Letters: Houston mayor did not try to punish preachers

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I believe your statement, “… the Houston mayor’s office tried to punish preachers for political views based on sincerely held religious beliefs …” misses several obvious points.

• I do not see an attempt to “punish” the preachers.

• If the preachers did not violate any laws, they should have welcomed the opportunity to have their ideas, ostensibly from the inspiration of God, to be disseminated among the “movers and shakers” of local government.

• If the preachers’ words could be interpreted as “hate speech,” they should be of interest and concern to society.

• After 65 years of Baptist-style preaching, I do not remember any one of my sermons as being open to punishment; I would welcome the opportunity to have them broadcast, debated and critiqued by anybody. I would only be enriched by such attention, whether supported or censored.

Hal Eaton

Mouth of Wilson, Va.

Gays & the church’s ‘mistake’

Let’s take a practical look at the problem of gays and the church: In biblical days, people … didn’t know the earth was round. How much do we think they knew about human sexuality?

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Scripture was written by heterosexual men—not Jesus, not women, not gay men—mere mortal heterosexual males who probably had the same fears as anyone else in this modern age who doesn’t like people who are different than they are. Nature puts gay people on this planet. There will always be gay babies—maybe to cut down on over-population, maybe to cut down on the aggression of heterosexual males who lead us into wars every 20 years. Ignore the anti-gay prejudice in the Bible, and Christianity’s problem with the issue will disappear.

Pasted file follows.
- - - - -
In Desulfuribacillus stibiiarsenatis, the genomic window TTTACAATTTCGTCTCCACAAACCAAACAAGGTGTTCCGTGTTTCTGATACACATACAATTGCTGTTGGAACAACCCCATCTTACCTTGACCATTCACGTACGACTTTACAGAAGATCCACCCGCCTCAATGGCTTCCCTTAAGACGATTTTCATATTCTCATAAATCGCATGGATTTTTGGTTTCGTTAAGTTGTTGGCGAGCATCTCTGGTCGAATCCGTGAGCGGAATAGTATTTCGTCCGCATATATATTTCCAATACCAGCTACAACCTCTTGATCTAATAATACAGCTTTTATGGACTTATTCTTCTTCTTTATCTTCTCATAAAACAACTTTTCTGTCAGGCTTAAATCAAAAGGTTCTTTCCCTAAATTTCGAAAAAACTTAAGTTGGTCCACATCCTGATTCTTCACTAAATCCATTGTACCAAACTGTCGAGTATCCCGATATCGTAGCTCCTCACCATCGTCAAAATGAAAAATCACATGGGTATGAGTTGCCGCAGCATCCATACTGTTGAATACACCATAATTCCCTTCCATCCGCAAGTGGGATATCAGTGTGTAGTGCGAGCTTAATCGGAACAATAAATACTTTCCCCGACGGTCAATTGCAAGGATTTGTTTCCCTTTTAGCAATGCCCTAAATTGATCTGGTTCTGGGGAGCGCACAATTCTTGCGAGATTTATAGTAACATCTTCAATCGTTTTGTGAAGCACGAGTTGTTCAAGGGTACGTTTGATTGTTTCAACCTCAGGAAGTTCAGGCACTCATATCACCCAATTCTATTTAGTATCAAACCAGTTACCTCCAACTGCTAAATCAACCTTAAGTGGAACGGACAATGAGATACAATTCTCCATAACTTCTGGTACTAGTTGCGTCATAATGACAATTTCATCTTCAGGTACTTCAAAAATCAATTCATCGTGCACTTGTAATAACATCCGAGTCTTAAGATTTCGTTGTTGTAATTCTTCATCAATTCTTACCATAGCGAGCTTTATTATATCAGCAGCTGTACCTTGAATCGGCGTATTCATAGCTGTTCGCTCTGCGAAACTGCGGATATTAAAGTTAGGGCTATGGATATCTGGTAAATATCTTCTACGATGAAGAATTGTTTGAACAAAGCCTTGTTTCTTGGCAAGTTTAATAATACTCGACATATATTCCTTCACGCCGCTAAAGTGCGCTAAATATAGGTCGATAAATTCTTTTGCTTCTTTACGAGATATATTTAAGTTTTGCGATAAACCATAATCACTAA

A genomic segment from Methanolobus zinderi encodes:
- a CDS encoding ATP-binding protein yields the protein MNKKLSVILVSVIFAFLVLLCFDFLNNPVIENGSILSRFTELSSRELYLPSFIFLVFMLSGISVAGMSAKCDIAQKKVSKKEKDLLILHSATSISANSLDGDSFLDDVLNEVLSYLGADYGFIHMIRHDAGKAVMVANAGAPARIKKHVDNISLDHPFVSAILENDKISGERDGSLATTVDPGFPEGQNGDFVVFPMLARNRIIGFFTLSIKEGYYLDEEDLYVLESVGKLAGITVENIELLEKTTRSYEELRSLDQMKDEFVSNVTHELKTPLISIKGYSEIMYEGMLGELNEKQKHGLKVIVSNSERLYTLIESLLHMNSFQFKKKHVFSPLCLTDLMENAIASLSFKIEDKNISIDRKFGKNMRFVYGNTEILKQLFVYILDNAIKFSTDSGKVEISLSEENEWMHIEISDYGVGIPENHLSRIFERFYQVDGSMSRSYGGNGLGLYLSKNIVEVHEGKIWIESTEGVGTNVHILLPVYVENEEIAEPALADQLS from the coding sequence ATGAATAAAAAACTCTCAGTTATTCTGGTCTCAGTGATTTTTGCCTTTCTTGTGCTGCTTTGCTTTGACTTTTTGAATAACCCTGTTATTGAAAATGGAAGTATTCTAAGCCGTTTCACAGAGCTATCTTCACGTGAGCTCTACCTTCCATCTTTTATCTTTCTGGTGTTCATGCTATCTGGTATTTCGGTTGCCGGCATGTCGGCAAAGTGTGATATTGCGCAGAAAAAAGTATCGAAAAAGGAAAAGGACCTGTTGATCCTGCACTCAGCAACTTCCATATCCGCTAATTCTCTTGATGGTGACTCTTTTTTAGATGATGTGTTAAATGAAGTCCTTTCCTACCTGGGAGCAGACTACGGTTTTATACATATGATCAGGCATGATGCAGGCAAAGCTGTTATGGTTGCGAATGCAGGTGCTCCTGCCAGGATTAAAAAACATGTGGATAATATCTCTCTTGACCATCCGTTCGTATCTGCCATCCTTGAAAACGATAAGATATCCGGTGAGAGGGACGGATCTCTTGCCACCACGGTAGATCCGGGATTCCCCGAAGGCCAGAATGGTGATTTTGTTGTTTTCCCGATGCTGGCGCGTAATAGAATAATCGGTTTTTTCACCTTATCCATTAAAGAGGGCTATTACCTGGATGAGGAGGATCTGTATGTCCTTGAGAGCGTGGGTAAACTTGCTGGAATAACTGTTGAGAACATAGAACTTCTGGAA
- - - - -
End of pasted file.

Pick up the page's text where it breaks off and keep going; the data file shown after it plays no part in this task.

Which brings me to my own theory: People who don’t ignore the anti-gay prejudice in the Bible don’t like gay people. I’m a Christian, and I have never paid attention to it. 

When asked about gays, gay marriage and the Baptist church, Albert Mohler, president of Southern Baptist Theological Seminary, said, “We would indeed have to overturn 2,000 years of the church’s teaching on sex and marriage and apologize for the horrible embarrassment of being wrong for so long.”

The smart move would be to admit that mistake. Science is coming closer to proving homosexuality has a genetic component. Wouldn’t it be wiser for the Catholic Church to admit its mistake now, with dignity, rather than later—when it is forced to?

Ed Fardella

Beverly Hills, Calif.

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